I am happy to start reviewing books that you might find interesting. I will not only review the cookbook, but I will also cook several recipes from them, plus photograph and share a sample recipe  (with the author’s permission). Already own this book?  Leave a comment to share your opinion, too!Farro Risotto  I was glad to get a copy of Jill’s new book to see how a real expert treats whole grains in the pressure cooker and I wasn’t disappointed! It would not be an understatement to say that several of her recipes and techniques have changed me as a cook!Sample Recipe:  Farro Risotto with Asparagus and PeasThe New Fast Food – 
The Veggie Queen™ Pressure Cooks Whole Food Meals in Minutes

Veggie Queen Cookbook

by Jill Nussinow, MS, RD 
March 2011,  in e-book format (coming in print later this year)
227 Pages, 143 recipes
Suggested Retail Price: $12.95
Purchase: sold directly by the Author

Readers of this website have already seen me extolling the virtues of this author when I shared her Pressure Cooker Veggie Stock Video.

I was glad to get a copy of Jill’s new book to see how a real expert treats whole grains in the pressure cooker and I wasn’t disappointed! It would not be an understatement to say that several of her recipes and techniques have changed me as a cook!

Jill Nussinow’s pressure-steamed brown rice technique has been getting a lot of buzz on my Facebook page because it has seriously gotten me and several of “hip” readers to reconsider eating it.  I have been mistreating brown rice – using too much water, boiling it to death, and using old dusty bags from the bowels of my kitchen cabinet.  Jill suggests starting with a “fresh” bag, and then pressure steaming it using a sophisticated rice:water ratio that decreases the amount of water for each additional cup of rice.  The result is nutty and al dente and not like the chewy wood pulp I have made in the past.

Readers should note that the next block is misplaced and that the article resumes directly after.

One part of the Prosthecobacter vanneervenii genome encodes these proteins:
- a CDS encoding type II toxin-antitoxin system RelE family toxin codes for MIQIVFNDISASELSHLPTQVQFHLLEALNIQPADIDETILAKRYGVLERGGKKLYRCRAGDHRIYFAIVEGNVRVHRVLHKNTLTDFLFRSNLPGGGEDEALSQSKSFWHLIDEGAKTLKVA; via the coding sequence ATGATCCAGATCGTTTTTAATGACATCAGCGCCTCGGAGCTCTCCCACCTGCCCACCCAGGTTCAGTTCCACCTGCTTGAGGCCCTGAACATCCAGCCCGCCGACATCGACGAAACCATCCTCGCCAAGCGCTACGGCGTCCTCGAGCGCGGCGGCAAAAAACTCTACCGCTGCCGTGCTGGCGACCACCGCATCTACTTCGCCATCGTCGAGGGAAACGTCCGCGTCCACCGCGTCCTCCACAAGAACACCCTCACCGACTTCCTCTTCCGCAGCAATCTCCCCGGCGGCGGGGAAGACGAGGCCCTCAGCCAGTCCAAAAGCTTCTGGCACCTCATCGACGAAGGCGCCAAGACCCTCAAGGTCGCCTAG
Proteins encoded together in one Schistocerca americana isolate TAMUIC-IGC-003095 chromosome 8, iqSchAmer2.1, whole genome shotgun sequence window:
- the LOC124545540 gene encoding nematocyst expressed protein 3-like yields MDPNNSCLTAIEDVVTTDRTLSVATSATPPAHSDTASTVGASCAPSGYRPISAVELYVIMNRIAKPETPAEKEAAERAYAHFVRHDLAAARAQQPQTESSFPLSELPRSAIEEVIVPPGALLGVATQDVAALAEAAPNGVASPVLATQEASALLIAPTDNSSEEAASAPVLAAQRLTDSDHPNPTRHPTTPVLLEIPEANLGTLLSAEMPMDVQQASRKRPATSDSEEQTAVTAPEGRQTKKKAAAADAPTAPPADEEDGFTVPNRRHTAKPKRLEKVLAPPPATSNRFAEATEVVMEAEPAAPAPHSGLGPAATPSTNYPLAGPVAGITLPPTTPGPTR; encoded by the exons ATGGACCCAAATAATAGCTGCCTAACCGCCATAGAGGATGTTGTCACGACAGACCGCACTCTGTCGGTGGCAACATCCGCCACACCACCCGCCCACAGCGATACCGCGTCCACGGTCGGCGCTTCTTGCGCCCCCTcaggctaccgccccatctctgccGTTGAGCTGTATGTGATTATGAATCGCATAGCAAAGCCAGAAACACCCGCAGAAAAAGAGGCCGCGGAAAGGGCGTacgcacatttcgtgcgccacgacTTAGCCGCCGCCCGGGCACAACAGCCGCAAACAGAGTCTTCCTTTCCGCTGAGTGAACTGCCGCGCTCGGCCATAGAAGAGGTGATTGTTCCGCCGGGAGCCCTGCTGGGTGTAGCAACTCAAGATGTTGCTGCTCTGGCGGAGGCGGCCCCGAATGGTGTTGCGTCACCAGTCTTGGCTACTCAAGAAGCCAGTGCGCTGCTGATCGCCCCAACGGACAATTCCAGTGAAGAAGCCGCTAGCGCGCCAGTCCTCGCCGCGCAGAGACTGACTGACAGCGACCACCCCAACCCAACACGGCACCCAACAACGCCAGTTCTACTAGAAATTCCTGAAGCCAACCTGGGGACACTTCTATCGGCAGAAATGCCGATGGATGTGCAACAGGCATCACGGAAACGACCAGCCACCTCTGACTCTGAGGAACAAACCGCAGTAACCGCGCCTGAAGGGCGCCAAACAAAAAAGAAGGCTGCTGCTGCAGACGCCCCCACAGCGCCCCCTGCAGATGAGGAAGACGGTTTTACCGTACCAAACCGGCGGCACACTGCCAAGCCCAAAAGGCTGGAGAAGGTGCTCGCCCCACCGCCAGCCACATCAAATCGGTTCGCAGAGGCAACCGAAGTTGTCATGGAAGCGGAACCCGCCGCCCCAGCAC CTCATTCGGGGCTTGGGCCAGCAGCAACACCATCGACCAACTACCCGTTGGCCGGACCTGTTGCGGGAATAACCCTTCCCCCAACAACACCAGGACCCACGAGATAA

Her sage advice does not stop there.  Her book contains whole sections on the difference between “old” and “new” pressure cookers, why a pressure cooker is better than a slow cooker, care and feeding of your pressure cooker, do’s and don’ts,  bean basics, and much more.  Detailed pressure cooker timing charts are conveniently grouped together at the beginning of the book, and then again in the sections they are related to — the first version of this book had a slight omission that I was assured will be corrected in future versions. The tables did not state that the beans/grains to water ratio refers to one cup of the beans or grains to the quantity of water stated.

But for me, the most important part of the book is the recipes!  Jill’s friendly tone and inventive recipes will pique your interest.  The recipes are divided into 6 sections:

  • Grains for All Occasions, 27 recipes
  • Beans and Other Luscious Legumes, 19 recipes
  • Vegetables in Side Dishes and Main Courses, 37 recipes
  • Soups, 29 recipes
  • Stew, Chili and Mixed Dishes,  21 recipes
  • Desserts, 10 recipes

Her recipes are so “meaty” and full of color, you won’t even realize the whole book is vegan.  As an omnivore, I am quite impressed that Jill managed to combine so many flavors and textures without meat, fish, cheese, or eggs!  So I plan to refer to this cookbook quite often for  greater variety of healthy recipes to offer my family.  I do wish that the book had a few more desserts, 4 of the 10 are fruit compotes, but that is a very small blemish in an overall stellar collection of recipes.

Being Italian, I was immediately attracted to her Farro Risotto recipe, known as Farotto in Italy.  I had been working on converting an Italian recipe to the pressure cooker but could not get the water to grain ratio right.  Instead, this recipe was perfect the first time and even my husband, who is not a very adventurous eater, enjoyed it!

Try the Farro Risotto for yourself — the proof is in the pressure cooker!

Farro Risotto with Asparagus and Peas

Farro Risotto